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Monday, 1 October 2012

To “E” or not to “E”, that is the question?

By: Praba Naidoo

What I have always enjoyed most about reading is that a good book keeps me involved and engaged. I relish a great novel that takes me to some far off place or a profound biography that enables me to completely understand the life of the person I am reading about. But most of all the smell of a new book is pleasantly intoxicating and the very act of physically turning the page of a book is in itself the greatest delight.

We all know that technological advances have made our lives easier than ever before. We have embraced these advances and sometimes ponder on what our lives would have been like without them. The idea or decision to move to “E” is worth investigating.

The question about e-books is not whether they will surpass print, but what is the readers’ actual preference? As you know the classic paper/print book is a written or printed work of fiction or nonfiction and is usually on sheets of paper which are bound together within covers. According to Hawkins (2000) an “e-book is the contents of a book made available in an electronic form.”

The examples above are different formats/mediums that enable one to read a book. Now does the format really matter? Or does one format actually enhance your understanding of the subject matter?
What’s the latest buzz around the e-book versus the print book debate? Let us start by looking at some of the advantages and disadvantages of the print book and the e-book.

For one, print books are easily obtainable from various bookstores at our malls and at our universities. Print books can be easily transported and they don’t normally cause significant strain to the eyes. And what about those lovely picture, photo and coffee table books? A coffee table book is intended to sit on a coffee table where guests sit and are entertained, inspiring conservation or alleviating boredom.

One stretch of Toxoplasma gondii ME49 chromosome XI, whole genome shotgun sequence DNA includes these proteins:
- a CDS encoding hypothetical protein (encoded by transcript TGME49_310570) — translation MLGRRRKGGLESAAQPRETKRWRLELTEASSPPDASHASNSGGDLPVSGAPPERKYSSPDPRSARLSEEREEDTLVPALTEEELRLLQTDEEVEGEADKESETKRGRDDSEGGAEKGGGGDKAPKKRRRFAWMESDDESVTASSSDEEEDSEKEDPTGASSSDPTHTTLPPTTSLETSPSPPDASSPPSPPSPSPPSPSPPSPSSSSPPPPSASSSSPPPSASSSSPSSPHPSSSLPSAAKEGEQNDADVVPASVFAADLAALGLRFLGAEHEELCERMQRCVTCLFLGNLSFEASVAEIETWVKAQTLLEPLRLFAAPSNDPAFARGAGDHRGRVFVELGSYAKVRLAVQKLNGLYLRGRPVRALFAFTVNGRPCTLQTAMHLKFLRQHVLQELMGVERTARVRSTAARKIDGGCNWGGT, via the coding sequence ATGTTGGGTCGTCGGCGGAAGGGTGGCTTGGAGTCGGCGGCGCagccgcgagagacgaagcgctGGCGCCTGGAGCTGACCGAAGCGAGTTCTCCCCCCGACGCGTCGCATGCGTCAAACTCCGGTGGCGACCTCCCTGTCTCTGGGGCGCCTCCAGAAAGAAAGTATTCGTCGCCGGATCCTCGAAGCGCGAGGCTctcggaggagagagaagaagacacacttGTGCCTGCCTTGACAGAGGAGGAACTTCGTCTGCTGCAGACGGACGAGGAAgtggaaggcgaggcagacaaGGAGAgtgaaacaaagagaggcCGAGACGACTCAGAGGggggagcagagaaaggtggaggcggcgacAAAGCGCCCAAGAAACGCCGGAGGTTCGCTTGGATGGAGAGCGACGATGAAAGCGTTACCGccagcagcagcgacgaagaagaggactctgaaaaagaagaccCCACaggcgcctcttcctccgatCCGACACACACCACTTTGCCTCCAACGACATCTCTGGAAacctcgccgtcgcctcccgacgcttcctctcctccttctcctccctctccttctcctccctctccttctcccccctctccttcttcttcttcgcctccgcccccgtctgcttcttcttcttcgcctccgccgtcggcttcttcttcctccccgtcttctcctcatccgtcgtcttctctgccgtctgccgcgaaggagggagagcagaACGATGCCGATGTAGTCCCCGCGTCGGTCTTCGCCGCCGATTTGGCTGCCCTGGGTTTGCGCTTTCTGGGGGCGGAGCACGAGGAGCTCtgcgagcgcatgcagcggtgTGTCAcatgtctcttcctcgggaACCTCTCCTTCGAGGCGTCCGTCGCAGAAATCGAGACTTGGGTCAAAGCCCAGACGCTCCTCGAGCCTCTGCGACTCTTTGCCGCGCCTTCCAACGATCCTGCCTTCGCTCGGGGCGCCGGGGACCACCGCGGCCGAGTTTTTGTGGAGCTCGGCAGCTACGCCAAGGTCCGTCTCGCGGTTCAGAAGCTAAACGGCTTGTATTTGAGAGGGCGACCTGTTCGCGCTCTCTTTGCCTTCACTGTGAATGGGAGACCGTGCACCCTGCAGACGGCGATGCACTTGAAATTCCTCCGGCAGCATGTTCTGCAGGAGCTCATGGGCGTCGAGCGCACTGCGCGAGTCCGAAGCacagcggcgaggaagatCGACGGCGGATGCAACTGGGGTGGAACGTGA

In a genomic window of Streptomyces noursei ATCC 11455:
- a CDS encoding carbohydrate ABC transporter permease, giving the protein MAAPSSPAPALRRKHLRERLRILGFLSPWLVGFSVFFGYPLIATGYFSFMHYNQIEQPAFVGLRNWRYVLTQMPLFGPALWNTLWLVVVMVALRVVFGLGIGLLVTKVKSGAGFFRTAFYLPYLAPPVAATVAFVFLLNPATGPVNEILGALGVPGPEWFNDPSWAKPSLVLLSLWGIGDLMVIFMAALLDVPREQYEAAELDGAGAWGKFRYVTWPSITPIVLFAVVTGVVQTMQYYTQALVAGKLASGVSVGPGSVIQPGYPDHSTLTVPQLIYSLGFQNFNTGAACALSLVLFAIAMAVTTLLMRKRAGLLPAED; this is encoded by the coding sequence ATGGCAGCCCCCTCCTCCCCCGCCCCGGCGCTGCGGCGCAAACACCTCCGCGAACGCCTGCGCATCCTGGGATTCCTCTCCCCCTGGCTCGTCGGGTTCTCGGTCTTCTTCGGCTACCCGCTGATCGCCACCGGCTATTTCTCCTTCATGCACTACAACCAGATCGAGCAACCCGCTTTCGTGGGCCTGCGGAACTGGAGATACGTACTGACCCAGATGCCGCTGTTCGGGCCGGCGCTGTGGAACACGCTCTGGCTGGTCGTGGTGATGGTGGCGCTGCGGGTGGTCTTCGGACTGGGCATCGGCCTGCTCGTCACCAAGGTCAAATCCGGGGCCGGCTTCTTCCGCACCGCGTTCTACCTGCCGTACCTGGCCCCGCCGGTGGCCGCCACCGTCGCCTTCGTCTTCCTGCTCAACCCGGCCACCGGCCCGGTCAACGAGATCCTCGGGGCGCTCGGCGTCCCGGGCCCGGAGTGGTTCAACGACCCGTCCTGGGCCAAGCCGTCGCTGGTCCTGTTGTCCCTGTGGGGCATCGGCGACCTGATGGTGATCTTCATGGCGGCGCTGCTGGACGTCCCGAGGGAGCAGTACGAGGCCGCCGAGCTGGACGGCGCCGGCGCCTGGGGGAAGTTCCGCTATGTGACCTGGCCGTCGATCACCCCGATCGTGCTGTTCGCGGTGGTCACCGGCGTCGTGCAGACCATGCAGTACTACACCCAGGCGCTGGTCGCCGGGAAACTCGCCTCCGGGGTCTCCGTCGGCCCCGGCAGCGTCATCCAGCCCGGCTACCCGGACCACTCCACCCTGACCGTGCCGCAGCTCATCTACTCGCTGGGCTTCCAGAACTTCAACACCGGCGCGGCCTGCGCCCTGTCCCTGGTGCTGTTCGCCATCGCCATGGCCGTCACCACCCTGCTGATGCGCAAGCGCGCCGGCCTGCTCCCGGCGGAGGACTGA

Can the Amazon’s kindle, Jinke’s Hanlin reader, or the Sony’s eReader series have the same aesthetic appeal?

Another important factor to bear in mind is that the print books don’t need electricity to work. They can be read anywhere with sufficient light and are perfect travelling     companions for exactly this reason.

E-books also have some useful advantages, and this is after    taking into consideration one already has an e-book reader. 

 They are easily readable and most e-book readers offer zoom functions, font resizing, and built in lighting where external lighting conditions essentially become meaningless and allow you to read whenever and wherever you like.
The great function of an e-book is that they are amazingly portable and you are able to carry multiple books on one device. How exciting it is to be able to carry a copy of Tolstoy’s “Anna Karenina”, Melville’s “Moby Dick”, Bessie Head’s “Maru” and a range of your university prescribed set books on this single device?

Taking our environment into account, e-books are most definitely more environmentally friendly, hence allowing us to save our trees. Disposing of an old e-book is simple and   costless, as the reader just deletes it.

Let us now consider the obvious disadvantages of print and e-books.
Print books are bulky and heavy. Carrying our university books around campus can cause tremendous strain on our backs. Packing a range of recreational reading matter when going on holiday can take up much space in our luggage.

The disadvantages of e-books are that they are obviously useless without an e-reader. Then there is that question about battery life to consider. And what about those nasty software bugs in the reader that can cause it to freeze up? You could also lose all of your books if you lose or damage your e-reader.
I am still undecided on what format will actually suit me. Would I prefer to curl up with a screen instead of a print book? What are your thoughts?

Hawkins, D. T. 2000. Electronic books: a major publishing revolution. Online 24(4): 14-28. http://libres.curtin.edu.au/libres12n2/ebooks.htm (Accessed 30 August 2012).